I have long been fascinated by the Nordic countries. I don’t know why. I’m of Italian heritage, I grew up in a predominantly Jewish neighborhood, and I didn’t meet anyone of Nordic lineage until I was 23, when a friend of mine married a woman who was half Finnish. Nevertheless, Sweden was the first country I ever wanted to visit (that didn’t happen; it came much later), and the entire region has captivated me for decades: the bizarre Icelandic landscapes, dramatic Norwegian fjords, LEGO, The Scream, Finnish chocolate, Vikings, Babette’s Feast, tiny meatballs, Tivoli Gardens, havarti cheese, the restored wreck of the Vasa, the incredibly beautiful Swedish Princess Madeleine—the list is endless.
It was this mania that brought me to Denmark in 2001, Iceland and Sweden in 2006, Norway in 2011, and Finland in 2013. Closer to home, I often drop in at the Scandinavia House in Manhattan for their exhibits, wonderful café, and irresistible little gift shop, where, if I’m lucky, their stock of Karl Fazer chocolate bars hasn’t sold out. And the annual Norwegian Day Parade in the Bay Ridge section of Brooklyn is still going strong, ever since 1952.
In the United States, if you really want to immerse yourself in the culture of these five countries, head to the Midwest. At the height of their immigration wave, more than two million people came to America (with Norway surrendering a greater percentage of its population than any other country besides Ireland), many of them settling in the central states. Here, I visited the wonderful Museum of Danish America in Elk Horn, Iowa, and spent a full, fun day at the Swedish Honoring Festival in Lindsborg, Kansas.
When I found out about the Scandinavian Heritage Park in Minot, North Dakota, a two-hour drive from where I was staying in Bismarck, I knew I had to go. And when I learned it’s located in the Brooklyn Heights neighborhood of town (the exact same name of the neighborhood where I live in New York), I realized that fate, rather than free will, was going to take me there. A whopping 36% of North Dakotans claim Nordic ancestry—more than any other state. (By contrast, Louisiana and Mississippi register only 0.6% each.) Established in 1990, the park celebrates their heritage and contributions to the world at large.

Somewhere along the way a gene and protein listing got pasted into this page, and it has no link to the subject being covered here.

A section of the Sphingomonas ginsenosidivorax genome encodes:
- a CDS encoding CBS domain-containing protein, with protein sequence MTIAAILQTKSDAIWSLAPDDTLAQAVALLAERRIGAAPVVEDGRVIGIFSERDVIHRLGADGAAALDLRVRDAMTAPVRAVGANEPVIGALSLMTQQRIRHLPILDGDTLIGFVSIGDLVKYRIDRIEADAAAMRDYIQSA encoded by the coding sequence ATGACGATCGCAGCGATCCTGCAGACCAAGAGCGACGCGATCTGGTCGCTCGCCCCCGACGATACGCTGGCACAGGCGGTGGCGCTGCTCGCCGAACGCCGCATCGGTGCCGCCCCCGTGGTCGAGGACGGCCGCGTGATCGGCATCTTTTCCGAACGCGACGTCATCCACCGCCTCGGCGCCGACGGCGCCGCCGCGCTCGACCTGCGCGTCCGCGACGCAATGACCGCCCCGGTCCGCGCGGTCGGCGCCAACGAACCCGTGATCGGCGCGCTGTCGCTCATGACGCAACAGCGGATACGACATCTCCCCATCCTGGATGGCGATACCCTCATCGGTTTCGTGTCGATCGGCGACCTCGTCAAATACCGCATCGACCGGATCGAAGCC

The excitement built as soon as I reached my destination, parked, and saw the stave church, peeking over a few treetops. But, first, I indulged my inner cartographer by stepping up to a circular map 75’ in diameter at the heart of Plaza Scandinavia. Completed in 2011, the map of the five countries features each in different-colored granite tiles surrounded by a sea of Norwegian blue pearl granite. Bronze discs indicate the countries’ capitals: Copenhagen, Helsinki, Oslo, Reykjavik, and Stockholm. Next to the map, the flags of the five countries are raised in their unified designs, all with the same cross, all employing some combination of red, white, and/or blue (with Sweden being the outlier, throwing in some yellow).
From there, I arbitrarily chose paths that wound around the grassy 14-acre park and across the little bridges that span the rippling streams and ponds, past the waterfall that tosses 600 gallons over its edge every minute during the summer and the picnic tables that invite you to share a meal of Swedish meatballs, lingonberries, and some Danish butter cookies. Along the way, I was charmed by the bronze statue of Hans Christian Andersen, the Danish fairy tale writer, poet, novelist, and playwright. The seated Andersen holds a book in one hand while the other palms a not-so-ugly duckling that Andersen seems delighted with.
Another bronze statue, of another equally famous figure, stands with a mighty ax in his hand. The long-haired and mustached Icelander Leif Erikson wears a helmet, chainmail, cloak, and leather boots. Erikson was born in Iceland to a Norwegian father (the illustrious Erik the Red), lived in Greenland for a bit, and became forever famous for being the first European to step on North American soil, in what is today Newfoundland, Canada, in 1000.
A less fearsome figure stands nearby. The Norwegian Sondre Norheim, the father of modern skiing, who died in 1897 in North Dakota, is memorialized here, recognized for transforming skiing from a utilitarian mode of transportation to a recreational sport. Norheim gets a second nod with the Sondre Norheim Eternal Flame, designed by a Minot artist. Five aluminum skis, symbolic of the five Nordic countries, tilt inward to support a globe and represent Norheim’s contributions to developing and popularizing the sport. But let’s not forget the importance of that original practical purpose of just getting around: Norwegian and Finnish ski troops relied on these long, narrow boards to battle invading Nazis and Soviets during World War II, most dramatically when the Norwegians successfully sabotaged a plant in their occupied country that was being used by the Nazis to develop atomic weapons. You’ll want to read Assault in Norway by Thomas Gallagher for the can’t-put-it-down story of this thrilling achievement.